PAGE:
2015 Eos
Marc Stern's picture

You’d Think One Scandal Would Be Enough For An Automaker, But …

Volkswagen has for nearly the last three years been fighting the diesel emissions scandal known as Dieselgate. It has cost the automaker nearly $30 billion. So you think, the carmaker would not want to expose itself to a new round of scandal, wouldn't you? Apparently, it's not a big issue with VW as it may be sellng uncertified cars to consumers, a definite no-no.
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You’d think that after the Dieselgate emissions scandal and dishing out nearly $30 billion to settle suits and liability cases that Volkswagen would try to steer clear of unneeded complications. So, how is this for a pretty dumb move? Volkswagen is doing it again, this time with vehicles that should have been sent to the crusher and somehow ended up for sale. Granted, it’s not on the order of Dieselgate, but it is still a scandal, this time with the cars that should have been crusher-bound.

Should Have Been Sent To The Crusher

Why should they have been sent to the crusher? They have not been approved for sale by various agencies. Instead, they are early models that are used to prove concepts and features, while also giving the press the “spy shots” that are so popular as writers also discuss what an automaker has up its sleeve. And, unlike the paperwork pooches sport to prove that they meet specific recommendations, these vehicles have no papers.

Here is what is supposed to happen: At the point testing has concluded with a pre-production vehicle, automakers are supposed to trundle the car to the boneyard for scrappage. Why is this done? The answer is simple; the cars have must be kept out of the public’s hands since various agencies – the Environmental Protection Agency (EPA), National Highway Traffic Safety Administration and its parent the Department of Transportation (DOT) – haven’t approved them for sale.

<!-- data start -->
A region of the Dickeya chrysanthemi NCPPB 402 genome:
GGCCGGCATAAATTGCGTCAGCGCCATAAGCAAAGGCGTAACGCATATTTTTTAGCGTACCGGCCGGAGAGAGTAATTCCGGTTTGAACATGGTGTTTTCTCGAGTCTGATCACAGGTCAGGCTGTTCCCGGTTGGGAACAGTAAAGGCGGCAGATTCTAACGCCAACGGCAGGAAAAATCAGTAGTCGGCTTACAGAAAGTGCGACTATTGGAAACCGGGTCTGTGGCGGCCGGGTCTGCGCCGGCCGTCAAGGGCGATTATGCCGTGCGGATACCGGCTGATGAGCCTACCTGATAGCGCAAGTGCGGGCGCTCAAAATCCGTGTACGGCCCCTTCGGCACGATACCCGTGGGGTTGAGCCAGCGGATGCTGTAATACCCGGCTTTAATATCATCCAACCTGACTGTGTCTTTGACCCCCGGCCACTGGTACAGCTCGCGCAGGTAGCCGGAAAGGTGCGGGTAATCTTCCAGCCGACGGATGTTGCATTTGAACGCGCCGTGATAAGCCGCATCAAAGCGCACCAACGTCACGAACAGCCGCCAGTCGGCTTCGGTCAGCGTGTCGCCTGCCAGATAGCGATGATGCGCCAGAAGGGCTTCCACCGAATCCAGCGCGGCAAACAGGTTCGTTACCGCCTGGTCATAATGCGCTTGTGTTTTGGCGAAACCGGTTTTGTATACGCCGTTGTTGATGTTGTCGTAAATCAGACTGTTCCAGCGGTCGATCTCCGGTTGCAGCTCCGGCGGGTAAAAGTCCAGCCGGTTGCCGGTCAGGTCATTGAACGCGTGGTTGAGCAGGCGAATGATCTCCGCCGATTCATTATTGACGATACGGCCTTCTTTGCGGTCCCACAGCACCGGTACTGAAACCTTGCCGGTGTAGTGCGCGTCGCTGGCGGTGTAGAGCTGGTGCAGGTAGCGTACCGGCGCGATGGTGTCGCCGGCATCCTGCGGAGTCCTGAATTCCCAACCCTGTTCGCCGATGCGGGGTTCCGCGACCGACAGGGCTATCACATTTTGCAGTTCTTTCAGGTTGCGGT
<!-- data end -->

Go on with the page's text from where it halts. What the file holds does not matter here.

So, why would Volkswagen, which, as noted, has been pummeled all over the place for its “secret switch” emissions scandal issues, sell these cars? According to Handelsblatt, which broke this story, it seems that VW has never heard they weren’t supposed to sell these vehicles.

How Many Cars Are Out There

Indeed, VW sold 6,700 pre-production – test – vehicles to consumers in the 12 years following 2006. The bulk of the sales were in Germany, although some of the vehicles did escape to the U.S. VW reps confirmed this story to another publication, Roadshow. They added that they managed to recall 252 vehicles from the U.S. in May. The vehicles included:

  • 2012-2016 Eos
  • 2012 Passat
  • 2012-2016 CC
  • 2015 e-Golf
  • 2011-2015 Touareg
  • 2012-2015 Tiguan
  • 2012-2016 Golf
  • 2011-2013 GTI

The National Highway Traffic Safety Administration identified the vehicles and the issue.

The biggest issue relating to these vehicles is paperwork. Volkswagen didn’t keep its records on differences between test and production models so, while these vehicles could very well be in excellent shape, but, because there is no documentation, the automaker must assume all of the cars unsafe.

Things May Be Dicey For Automaker

This is where things look dicey for the automaker. According to a report on the issue from German paper Der Spiegel, 17,000 pre-production vehicles could be in the public’s hands. The German newspaper further said the VW’s auditors waited two full years before reporting it to Germany’s Federal Motor Transport Authority (KMA). And, thus another scandal raises its head.

Sources: Handelsblatt, MSN Autos, Der Spiegel


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